The SOA fully supports the Job Analysis Project, which formally began in August. It is hoped that with more refined and specific education standards the SOA’s GI track can be evaluated objectively and provide a path forward for recognition.
The Job Analysis Project involves seven key elements as follows (as per the NAIC memorandum sent to the SOA, the CAS and the Academy on Aug. 11, 2017):
- Identify Critical Tasks and Knowledge Statements
- Develop Survey using Critical Tasks and Knowledge Statements
- Pilot Critical Tasks and Knowledge Statements
- Administer Survey
- Analyze Survey Data
- Determine Final Tasks and Knowledge Statements
- Review and Ensure There is an Evidenced-Based Definition of a Qualified Actuary to be an Appointed Actuary
In order to complete this project, the NAIC required subject matter experts (SMEs). As a full participant in this project, the SOA, along with the CAS and Academy, were requested to nominate SMEs. The nominees submitted resumes and were interviewed by Kris Defrain, Director, Research and Actuarial at the NAIC. As one of the nominees, I was involved in this process. It reminded me of a job interview. It was a good experience for me and I welcomed the opportunity to discuss my skills and knowledge along with my passion for actuarial education. In the end, SMEs were selected to have representation from the NAIC and the three actuarial organizations. A subset of SMEs was selected to be on the Focus Group while the remainder were selected to be on the Pilot Group. The Focus Group consisted of thirteen actuaries; four as nominated by the NAIC, three from the SOA list of nominees, three from the CAS list of nominees, and three from the Academy’s list of nominees.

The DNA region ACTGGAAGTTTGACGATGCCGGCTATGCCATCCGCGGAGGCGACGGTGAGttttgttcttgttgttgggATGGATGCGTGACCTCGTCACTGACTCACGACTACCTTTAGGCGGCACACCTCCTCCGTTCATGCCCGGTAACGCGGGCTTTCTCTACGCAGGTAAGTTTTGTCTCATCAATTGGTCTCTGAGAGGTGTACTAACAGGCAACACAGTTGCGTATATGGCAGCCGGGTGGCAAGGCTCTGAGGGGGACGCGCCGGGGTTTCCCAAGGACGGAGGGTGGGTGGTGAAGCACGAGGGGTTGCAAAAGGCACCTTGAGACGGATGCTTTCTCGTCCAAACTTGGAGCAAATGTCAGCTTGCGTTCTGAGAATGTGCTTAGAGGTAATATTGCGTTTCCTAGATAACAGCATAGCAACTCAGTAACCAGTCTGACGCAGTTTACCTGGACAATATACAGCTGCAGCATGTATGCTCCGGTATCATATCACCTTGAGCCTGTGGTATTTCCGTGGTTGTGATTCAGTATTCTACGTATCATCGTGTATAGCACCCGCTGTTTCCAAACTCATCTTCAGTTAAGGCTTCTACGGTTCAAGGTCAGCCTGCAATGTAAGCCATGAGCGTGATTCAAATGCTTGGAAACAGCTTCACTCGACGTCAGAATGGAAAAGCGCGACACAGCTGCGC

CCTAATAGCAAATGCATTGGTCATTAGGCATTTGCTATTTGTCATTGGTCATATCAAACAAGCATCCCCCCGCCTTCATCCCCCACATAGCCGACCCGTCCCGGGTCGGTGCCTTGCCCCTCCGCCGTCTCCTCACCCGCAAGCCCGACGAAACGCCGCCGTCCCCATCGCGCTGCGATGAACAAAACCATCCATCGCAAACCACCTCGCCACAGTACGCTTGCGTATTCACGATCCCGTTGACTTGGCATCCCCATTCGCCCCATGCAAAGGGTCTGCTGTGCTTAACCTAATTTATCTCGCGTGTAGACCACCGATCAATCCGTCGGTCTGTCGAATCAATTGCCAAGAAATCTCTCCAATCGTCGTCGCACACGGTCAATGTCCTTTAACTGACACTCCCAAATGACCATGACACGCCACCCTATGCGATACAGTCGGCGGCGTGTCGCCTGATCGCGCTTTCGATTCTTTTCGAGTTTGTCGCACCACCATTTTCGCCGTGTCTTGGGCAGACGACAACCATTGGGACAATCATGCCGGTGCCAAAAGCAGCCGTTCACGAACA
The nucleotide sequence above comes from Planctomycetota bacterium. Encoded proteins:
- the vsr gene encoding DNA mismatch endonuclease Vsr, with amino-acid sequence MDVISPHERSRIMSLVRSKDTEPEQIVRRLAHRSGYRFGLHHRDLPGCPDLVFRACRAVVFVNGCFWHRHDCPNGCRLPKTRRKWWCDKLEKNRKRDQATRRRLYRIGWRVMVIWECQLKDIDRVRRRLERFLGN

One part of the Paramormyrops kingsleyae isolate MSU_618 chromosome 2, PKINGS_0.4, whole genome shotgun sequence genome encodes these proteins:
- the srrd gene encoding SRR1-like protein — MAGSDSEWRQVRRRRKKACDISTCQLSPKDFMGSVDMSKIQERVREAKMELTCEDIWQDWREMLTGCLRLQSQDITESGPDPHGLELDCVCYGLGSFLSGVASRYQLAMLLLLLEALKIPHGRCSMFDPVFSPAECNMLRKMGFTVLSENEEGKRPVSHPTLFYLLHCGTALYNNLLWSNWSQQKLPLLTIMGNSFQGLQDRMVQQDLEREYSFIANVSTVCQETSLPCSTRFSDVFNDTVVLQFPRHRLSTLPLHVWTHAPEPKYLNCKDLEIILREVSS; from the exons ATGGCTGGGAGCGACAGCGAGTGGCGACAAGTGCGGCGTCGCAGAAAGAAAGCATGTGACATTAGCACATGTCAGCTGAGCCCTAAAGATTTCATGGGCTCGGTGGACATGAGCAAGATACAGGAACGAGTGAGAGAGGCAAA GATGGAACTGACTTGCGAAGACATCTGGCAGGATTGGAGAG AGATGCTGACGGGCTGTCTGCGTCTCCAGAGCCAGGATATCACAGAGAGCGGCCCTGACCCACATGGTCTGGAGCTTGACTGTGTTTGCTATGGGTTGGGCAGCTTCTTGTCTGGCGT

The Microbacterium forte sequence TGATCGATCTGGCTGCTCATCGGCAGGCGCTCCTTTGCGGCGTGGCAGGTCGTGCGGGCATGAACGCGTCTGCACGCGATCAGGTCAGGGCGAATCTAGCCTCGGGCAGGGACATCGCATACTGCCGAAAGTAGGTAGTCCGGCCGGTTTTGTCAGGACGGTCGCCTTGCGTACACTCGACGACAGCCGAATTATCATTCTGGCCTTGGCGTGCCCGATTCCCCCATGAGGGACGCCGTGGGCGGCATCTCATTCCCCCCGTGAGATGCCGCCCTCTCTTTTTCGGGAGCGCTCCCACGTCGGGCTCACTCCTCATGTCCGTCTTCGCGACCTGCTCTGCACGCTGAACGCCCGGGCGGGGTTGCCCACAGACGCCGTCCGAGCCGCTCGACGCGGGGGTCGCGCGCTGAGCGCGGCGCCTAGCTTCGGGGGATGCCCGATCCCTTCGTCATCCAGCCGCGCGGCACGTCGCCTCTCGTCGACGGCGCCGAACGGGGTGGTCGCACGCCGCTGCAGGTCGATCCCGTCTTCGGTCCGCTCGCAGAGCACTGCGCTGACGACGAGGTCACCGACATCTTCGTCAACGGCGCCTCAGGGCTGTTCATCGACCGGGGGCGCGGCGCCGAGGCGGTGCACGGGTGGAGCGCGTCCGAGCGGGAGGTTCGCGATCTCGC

The SOA was pleased with the three members selected to the Focus Group from the SOA’s list of nominees. They all have considerable experience as signing actuaries for NAIC annual statements. Although I was not selected to be on the Focus Group, I wasn’t disappointed. This was expected as I have never actually signed an NAIC statement under U.S. statutory accounting. This is not to say I don’t have the requisite knowledge to be an SME. I have many years of works experience as a signing actuary for P&C insurance (although it’s in jurisdictions outside of the U.S.) and have extensive experience in general insurance financial reporting and the regulatory environment in the United States. I was selected to contribute as a Pilot Group member and I appreciate the opportunity this has provided me.